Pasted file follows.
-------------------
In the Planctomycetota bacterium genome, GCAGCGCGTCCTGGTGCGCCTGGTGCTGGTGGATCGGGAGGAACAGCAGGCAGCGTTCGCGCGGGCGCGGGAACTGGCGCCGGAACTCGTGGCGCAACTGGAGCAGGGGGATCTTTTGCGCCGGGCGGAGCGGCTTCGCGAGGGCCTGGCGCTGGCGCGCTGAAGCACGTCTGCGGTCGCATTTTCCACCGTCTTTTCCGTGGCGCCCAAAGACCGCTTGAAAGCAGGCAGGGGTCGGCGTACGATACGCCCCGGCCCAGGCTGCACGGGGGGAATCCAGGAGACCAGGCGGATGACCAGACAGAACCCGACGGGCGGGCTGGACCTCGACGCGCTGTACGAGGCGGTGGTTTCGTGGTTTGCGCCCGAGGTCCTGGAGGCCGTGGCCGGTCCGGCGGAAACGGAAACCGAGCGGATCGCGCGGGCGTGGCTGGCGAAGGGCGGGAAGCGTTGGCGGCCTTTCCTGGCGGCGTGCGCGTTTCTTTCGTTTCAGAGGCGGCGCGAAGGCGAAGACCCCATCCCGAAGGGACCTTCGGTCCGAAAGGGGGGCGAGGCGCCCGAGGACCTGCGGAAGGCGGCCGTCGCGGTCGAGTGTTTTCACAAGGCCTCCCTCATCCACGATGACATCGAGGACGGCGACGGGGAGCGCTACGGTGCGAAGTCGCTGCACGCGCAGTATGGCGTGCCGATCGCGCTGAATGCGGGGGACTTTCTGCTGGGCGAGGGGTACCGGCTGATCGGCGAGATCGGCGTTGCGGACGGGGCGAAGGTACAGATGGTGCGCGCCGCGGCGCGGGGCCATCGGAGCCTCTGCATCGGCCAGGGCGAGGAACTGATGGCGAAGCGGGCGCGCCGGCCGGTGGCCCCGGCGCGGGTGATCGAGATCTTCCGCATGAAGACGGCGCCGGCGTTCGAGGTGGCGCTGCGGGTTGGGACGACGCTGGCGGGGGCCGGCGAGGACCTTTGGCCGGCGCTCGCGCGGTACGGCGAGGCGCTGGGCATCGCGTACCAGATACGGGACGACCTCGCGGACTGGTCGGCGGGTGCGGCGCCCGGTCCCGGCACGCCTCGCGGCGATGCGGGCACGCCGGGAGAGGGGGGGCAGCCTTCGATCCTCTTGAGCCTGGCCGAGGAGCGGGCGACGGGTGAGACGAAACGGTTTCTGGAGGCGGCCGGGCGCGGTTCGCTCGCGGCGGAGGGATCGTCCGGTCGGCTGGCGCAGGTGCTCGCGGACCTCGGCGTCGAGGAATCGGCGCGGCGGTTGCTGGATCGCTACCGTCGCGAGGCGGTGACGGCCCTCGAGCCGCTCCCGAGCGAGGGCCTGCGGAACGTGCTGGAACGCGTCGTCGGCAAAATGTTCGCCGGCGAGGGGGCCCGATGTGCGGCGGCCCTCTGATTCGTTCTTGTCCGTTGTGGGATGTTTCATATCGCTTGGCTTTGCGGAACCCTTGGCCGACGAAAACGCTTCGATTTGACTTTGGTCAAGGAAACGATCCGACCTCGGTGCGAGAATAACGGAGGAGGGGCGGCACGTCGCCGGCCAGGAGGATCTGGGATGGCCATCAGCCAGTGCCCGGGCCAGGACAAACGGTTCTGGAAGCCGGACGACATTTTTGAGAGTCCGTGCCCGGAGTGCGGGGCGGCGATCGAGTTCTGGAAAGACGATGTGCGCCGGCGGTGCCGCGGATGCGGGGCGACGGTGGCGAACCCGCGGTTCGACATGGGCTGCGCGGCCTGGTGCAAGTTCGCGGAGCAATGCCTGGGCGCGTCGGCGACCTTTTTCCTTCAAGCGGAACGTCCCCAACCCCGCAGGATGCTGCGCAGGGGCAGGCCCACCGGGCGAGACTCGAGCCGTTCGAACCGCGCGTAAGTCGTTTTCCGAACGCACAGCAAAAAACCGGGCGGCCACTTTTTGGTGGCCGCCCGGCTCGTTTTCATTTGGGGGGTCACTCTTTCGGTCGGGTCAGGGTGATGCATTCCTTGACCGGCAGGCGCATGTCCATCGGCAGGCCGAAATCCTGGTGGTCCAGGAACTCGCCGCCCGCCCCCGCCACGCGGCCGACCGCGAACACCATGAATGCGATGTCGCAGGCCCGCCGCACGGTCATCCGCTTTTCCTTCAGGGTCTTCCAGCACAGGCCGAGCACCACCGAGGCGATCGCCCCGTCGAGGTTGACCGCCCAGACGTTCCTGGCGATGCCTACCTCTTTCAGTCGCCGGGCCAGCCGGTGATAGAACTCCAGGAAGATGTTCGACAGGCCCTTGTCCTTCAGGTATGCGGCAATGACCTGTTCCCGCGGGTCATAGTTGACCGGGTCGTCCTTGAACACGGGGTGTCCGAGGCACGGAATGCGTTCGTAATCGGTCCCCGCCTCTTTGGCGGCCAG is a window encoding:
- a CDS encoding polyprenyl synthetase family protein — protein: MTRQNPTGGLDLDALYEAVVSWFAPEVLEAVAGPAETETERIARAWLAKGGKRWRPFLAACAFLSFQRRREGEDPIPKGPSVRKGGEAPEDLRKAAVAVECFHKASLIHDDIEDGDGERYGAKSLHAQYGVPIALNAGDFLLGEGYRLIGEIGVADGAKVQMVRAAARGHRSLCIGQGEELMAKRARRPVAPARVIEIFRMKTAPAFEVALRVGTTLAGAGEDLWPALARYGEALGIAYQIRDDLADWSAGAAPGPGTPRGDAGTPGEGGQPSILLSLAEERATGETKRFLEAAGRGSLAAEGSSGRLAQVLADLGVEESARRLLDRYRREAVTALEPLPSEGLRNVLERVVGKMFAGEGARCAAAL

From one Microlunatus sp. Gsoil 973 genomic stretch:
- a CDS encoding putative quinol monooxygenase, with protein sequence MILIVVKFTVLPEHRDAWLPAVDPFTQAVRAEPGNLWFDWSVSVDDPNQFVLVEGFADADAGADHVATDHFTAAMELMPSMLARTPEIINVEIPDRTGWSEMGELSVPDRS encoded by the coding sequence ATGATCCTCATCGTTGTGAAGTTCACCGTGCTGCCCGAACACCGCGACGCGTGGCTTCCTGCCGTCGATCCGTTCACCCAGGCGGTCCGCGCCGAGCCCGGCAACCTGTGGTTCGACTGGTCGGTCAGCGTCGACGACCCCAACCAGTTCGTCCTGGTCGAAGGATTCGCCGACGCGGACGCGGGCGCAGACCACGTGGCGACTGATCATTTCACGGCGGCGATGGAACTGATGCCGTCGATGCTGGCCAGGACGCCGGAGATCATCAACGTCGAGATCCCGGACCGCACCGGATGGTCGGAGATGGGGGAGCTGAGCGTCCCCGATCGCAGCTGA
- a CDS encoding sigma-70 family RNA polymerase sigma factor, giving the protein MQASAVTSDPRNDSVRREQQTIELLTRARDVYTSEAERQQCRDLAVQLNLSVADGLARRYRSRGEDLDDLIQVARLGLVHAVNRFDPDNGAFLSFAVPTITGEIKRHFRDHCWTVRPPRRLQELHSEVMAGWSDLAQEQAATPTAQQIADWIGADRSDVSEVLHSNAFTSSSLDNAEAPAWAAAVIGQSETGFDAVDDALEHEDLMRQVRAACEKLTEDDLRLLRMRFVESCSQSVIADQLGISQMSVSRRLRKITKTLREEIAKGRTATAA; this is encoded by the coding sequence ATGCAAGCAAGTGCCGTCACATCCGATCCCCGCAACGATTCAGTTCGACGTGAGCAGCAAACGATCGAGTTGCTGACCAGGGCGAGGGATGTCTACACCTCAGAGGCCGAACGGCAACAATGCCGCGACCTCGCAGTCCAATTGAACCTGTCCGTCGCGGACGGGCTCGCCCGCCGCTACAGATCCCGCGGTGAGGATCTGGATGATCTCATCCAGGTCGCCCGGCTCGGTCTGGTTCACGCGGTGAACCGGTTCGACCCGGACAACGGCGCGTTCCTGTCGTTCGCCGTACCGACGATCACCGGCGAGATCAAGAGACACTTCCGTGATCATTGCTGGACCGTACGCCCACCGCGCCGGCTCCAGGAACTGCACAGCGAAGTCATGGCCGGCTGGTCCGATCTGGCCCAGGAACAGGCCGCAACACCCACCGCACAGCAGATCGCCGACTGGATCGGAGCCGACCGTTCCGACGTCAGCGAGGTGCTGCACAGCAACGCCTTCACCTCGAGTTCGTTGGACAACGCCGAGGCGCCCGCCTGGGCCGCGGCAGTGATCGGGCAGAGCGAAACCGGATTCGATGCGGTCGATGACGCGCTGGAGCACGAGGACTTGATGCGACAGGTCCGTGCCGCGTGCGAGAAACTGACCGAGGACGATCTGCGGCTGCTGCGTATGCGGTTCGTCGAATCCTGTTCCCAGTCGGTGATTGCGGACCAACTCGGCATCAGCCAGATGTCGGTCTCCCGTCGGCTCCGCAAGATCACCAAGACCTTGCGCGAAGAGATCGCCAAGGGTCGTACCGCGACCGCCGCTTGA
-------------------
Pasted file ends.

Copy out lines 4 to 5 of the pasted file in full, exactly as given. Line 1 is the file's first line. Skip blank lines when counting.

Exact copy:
- a CDS encoding putative quinol monooxygenase, with protein sequence MILIVVKFTVLPEHRDAWLPAVDPFTQAVRAEPGNLWFDWSVSVDDPNQFVLVEGFADADAGADHVATDHFTAAMELMPSMLARTPEIINVEIPDRTGWSEMGELSVPDRS encoded by the coding sequence ATGATCCTCATCGTTGTGAAGTTCACCGTGCTGCCCGAACACCGCGACGCGTGGCTTCCTGCCGTCGATCCGTTCACCCAGGCGGTCCGCGCCGAGCCCGGCAACCTGTGGTTCGACTGGTCGGTCAGCGTCGACGACCCCAACCAGTTCGTCCTGGTCGAAGGATTCGCCGACGCGGACGCGGGCGCAGACCACGTGGCGACTGATCATTTCACGGCGGCGATGGAACTGATGCCGTCGATGCTGGCCAGGACGCCGGAGATCATCAACGTCGAGATCCCGGACCGCACCGGATGGTCGGAGATGGGGGAGCTGAGCGTCCCCGATCGCAGCTGA
- a CDS encoding sigma-70 family RNA polymerase sigma factor, giving the protein MQASAVTSDPRNDSVRREQQTIELLTRARDVYTSEAERQQCRDLAVQLNLSVADGLARRYRSRGEDLDDLIQVARLGLVHAVNRFDPDNGAFLSFAVPTITGEIKRHFRDHCWTVRPPRRLQELHSEVMAGWSDLAQEQAATPTAQQIADWIGADRSDVSEVLHSNAFTSSSLDNAEAPAWAAAVIGQSETGFDAVDDALEHEDLMRQVRAACEKLTEDDLRLLRMRFVESCSQSVIADQLGISQMSVSRRLRKITKTLREEIAKGRTATAA; this is encoded by the coding sequence ATGCAAGCAAGTGCCGTCACATCCGATCCCCGCAACGATTCAGTTCGACGTGAGCAGCAAACGATCGAGTTGCTGACCAGGGCGAGGGATGTCTACACCTCAGAGGCCGAACGGCAACAATGCCGCGACCTCGCAGTCCAATTGAACCTGTCCGTCGCGGACGGGCTCGCCCGCCGCTACAGATCCCGCGGTGAGGATCTGGATGATCTCATCCAGGTCGCCCGGCTCGGTCTGGTTCACGCGGTGAACCGGTTCGACCCGGACAACGGCGCGTTCCTGTCGTTCGCCGTACCGACGATCACCGGCGAGATCAAGAGACACTTCCGTGATCATTGCTGGACCGTACGCCCACCGCGCCGGCTCCAGGAACTGCACAGCGAAGTCATGGCCGGCTGGTCCGATCTGGCCCAGGAACAGGCCGCAACACCCACCGCACAGCAGATCGCCGACTGGATCGGAGCCGACCGTTCCGACGTCAGCGAGGTGCTGCACAGCAACGCCTTCACCTCGAGTTCGTTGGACAACGCCGAGGCGCCCGCCTGGGCCGCGGCAGTGATCGGGCAGAGCGAAACCGGATTCGATGCGGTCGATGACGCGCTGGAGCACGAGGACTTGATGCGACAGGTCCGTGCCGCGTGCGAGAAACTGACCGAGGACGATCTGCGGCTGCTGCGTATGCGGTTCGTCGAATCCTGTTCCCAGTCGGTGATTGCGGACCAACTCGGCATCAGCCAGATGTCGGTCTCCCGTCGGCTCCGCAAGATCACCAAGACCTTGCGCGAAGAGATCGCCAAGGGTCGTACCGCGACCGCCGCTTGA